To start, focus on the speed of your responses. As a general rule of thumb, I’d say that every message you receive should be responded to within 24 hours, within reason. If you get an email at 5:05 p.m. on a Friday, you can obviously wait until Monday to get back to them.

And it’s okay if your response is something like this:

“I’ve received your message. I recognize it’s important, but I’m hip-deep in user testing right now. Let me wrap this up and I’ll give you a complete response by tomorrow EOD.”

I know it can be difficult to take time away from work to follow up on the messages that pile up over the course of the week. But, again, I’d urge you to think about this from the other side of things.

Let’s say you emailed a client, asking them for a workable logo file. You wouldn’t be too happy if you had to wait a week for their response, especially if the kickoff of the job were dependent on them getting you certain assets like their logo, style guide, etc.

Another way to improve your communications is to create templates for the most common ones you send. You can store them in an email platform like Gmail. Some project management systems also allow you to save reusable template messages.

For instance, this is how I retrieve a template when composing a message in Gmail:

In this GIF, we see a new email being composed in Gmail. The user clicks “More Options”, goes to “Templates”, and then loads a pre-written message called “Pricing for Services” into the email. They do some light editing before sending.

There are various reasons to do this.

The first is that it makes your response times much faster. All you have to do is some light customization to your template and then hit “Send.”

The second is that it allows you to address common questions and scenarios in a consistent manner. The more consistent you are with how you handle things, the faster you’ll be able to work over time.

The third reason is that it will reduce the number of errors that appear in your messages. When writing templates, you’re able to take your time to craft the right response and to clean up misspellings, grammatical issues, unclear language, etc.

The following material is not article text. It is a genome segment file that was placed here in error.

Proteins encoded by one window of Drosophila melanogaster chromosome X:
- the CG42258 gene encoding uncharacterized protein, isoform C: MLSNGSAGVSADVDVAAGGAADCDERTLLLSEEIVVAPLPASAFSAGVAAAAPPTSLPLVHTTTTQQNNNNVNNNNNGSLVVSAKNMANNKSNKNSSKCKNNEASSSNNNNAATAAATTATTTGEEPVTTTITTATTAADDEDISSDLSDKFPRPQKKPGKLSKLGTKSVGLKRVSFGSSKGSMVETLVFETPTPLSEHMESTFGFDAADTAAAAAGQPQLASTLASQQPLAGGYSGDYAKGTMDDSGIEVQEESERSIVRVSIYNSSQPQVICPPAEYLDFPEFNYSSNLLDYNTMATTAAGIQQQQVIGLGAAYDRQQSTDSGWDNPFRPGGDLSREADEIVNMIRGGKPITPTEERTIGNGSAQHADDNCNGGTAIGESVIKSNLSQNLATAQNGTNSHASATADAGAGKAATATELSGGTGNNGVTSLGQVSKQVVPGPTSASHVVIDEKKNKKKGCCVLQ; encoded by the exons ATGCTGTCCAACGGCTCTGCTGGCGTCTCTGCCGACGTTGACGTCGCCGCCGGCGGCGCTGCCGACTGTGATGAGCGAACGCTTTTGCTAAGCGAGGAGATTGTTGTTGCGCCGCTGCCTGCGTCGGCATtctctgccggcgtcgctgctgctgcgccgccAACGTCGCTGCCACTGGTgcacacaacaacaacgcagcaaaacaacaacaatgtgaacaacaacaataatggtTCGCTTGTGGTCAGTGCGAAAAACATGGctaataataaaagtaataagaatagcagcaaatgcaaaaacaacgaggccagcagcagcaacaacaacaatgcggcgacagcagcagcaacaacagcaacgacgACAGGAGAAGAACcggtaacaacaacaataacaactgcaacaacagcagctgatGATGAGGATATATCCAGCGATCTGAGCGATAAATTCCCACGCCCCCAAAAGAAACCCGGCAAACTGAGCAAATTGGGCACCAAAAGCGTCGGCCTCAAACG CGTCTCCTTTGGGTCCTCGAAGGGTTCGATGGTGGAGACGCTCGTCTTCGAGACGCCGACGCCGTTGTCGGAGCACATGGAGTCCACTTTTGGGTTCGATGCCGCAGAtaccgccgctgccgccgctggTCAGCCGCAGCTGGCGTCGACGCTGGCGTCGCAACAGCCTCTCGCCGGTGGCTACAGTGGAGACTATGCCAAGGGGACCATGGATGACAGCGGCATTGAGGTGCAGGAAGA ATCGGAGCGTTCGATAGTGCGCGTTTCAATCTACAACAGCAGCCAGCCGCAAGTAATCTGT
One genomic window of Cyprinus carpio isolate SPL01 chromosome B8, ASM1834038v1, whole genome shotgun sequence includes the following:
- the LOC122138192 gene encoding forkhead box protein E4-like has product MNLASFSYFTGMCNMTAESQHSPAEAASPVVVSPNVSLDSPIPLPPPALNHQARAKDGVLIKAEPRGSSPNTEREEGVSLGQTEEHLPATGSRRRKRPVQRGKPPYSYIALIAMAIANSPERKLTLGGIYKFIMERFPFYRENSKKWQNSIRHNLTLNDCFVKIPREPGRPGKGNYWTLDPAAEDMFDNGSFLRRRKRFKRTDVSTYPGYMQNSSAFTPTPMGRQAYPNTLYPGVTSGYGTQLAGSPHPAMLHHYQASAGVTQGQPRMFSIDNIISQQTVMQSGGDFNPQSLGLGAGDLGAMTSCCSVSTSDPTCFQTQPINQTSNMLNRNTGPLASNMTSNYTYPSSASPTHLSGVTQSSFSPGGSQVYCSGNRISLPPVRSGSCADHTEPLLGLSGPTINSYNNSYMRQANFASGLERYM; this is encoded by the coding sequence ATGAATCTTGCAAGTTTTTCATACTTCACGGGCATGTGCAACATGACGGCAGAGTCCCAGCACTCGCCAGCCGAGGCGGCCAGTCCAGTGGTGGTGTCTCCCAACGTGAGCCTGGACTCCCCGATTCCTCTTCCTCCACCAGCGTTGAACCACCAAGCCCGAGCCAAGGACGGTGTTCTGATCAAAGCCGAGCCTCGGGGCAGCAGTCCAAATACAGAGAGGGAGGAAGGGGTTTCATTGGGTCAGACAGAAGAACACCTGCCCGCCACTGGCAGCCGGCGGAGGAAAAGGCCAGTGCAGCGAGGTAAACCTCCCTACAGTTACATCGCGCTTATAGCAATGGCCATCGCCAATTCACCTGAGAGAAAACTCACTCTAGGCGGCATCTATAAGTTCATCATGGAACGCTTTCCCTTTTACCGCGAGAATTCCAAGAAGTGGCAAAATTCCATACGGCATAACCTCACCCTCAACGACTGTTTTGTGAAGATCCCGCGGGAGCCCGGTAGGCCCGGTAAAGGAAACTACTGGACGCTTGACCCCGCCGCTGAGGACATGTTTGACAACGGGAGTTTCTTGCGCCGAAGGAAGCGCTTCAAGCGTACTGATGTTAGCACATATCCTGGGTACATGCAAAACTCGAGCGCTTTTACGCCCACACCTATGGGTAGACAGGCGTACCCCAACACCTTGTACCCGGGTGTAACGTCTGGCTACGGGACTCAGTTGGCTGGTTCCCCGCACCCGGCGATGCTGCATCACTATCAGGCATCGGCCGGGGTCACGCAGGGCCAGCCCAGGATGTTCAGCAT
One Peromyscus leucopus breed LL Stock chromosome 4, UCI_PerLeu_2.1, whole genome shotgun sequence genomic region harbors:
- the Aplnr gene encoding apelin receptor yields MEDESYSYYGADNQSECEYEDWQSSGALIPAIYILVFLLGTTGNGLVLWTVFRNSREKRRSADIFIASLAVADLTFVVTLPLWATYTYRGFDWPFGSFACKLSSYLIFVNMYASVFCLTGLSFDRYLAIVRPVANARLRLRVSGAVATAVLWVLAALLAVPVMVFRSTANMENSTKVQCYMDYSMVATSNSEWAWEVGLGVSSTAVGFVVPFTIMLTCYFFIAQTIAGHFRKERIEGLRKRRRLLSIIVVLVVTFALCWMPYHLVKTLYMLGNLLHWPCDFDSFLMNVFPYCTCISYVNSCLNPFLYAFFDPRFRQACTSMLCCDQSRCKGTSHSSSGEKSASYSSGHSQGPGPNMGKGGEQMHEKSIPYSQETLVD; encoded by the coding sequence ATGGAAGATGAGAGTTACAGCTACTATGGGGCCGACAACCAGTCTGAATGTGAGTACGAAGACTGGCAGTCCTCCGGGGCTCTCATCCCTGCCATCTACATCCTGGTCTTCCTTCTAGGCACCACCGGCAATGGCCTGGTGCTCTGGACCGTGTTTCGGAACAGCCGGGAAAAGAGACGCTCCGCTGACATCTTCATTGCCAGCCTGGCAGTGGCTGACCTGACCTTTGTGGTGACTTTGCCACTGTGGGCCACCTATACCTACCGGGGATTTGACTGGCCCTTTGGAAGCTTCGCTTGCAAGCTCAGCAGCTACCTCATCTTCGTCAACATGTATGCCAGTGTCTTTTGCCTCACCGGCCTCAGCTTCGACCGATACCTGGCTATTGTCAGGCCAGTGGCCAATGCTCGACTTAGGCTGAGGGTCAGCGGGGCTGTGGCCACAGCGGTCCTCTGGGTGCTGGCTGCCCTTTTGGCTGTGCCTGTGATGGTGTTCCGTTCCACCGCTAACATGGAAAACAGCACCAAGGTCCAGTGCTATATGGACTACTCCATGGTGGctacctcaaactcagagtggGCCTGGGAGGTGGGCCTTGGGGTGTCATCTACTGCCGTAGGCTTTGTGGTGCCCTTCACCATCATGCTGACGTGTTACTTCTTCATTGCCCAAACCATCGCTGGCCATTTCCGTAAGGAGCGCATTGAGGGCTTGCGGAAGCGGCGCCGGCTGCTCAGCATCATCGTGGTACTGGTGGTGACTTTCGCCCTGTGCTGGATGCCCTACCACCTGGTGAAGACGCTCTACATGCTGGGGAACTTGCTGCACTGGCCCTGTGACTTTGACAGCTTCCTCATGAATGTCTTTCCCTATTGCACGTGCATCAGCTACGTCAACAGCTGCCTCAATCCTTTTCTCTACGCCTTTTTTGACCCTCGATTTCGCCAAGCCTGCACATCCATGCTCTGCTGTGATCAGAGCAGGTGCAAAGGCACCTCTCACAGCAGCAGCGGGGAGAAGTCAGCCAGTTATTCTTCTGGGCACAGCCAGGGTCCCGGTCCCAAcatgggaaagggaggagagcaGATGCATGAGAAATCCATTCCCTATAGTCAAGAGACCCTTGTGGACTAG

And a final reason to do this is to keep your responses even-keeled.

Let’s say you often have clients asking you to go just a little bit outside the scope. Over time, that sort of thing might eat away at you, leaving you to wonder why everyone’s trying to get free work from you or to test the strength of your contract. A template will allow you to keep emotion out of it and to prepare a message that is professional while firmly putting the matter to rest.

Just as you can anticipate certain risks that may occur in your work, you have a good idea of the kinds of conversations that take place from project to project and person to person. It may take some time to identify what all of those are, but this list of email template examples can help you get started and to fill in some of those blanks.

Once you have a good collection of email templates up and rolling, you’ll find that people are impressed by how timely, well-written and poised your communications are.

4. Make Risk Mitigation a Priority

I once worked as a project manager for a medical device translation agency. Because we had so many different international standards and regulations that affected the products we were translating for, risk mitigation played a huge role in our workflow.

We considered the risks upfront and the ramifications of what would happen if something was incorrectly translated. We then developed our process and all the checks and balances along the way based on those risks. By being proactive about it, we were able to greatly minimize those problems and keep them from arising at all.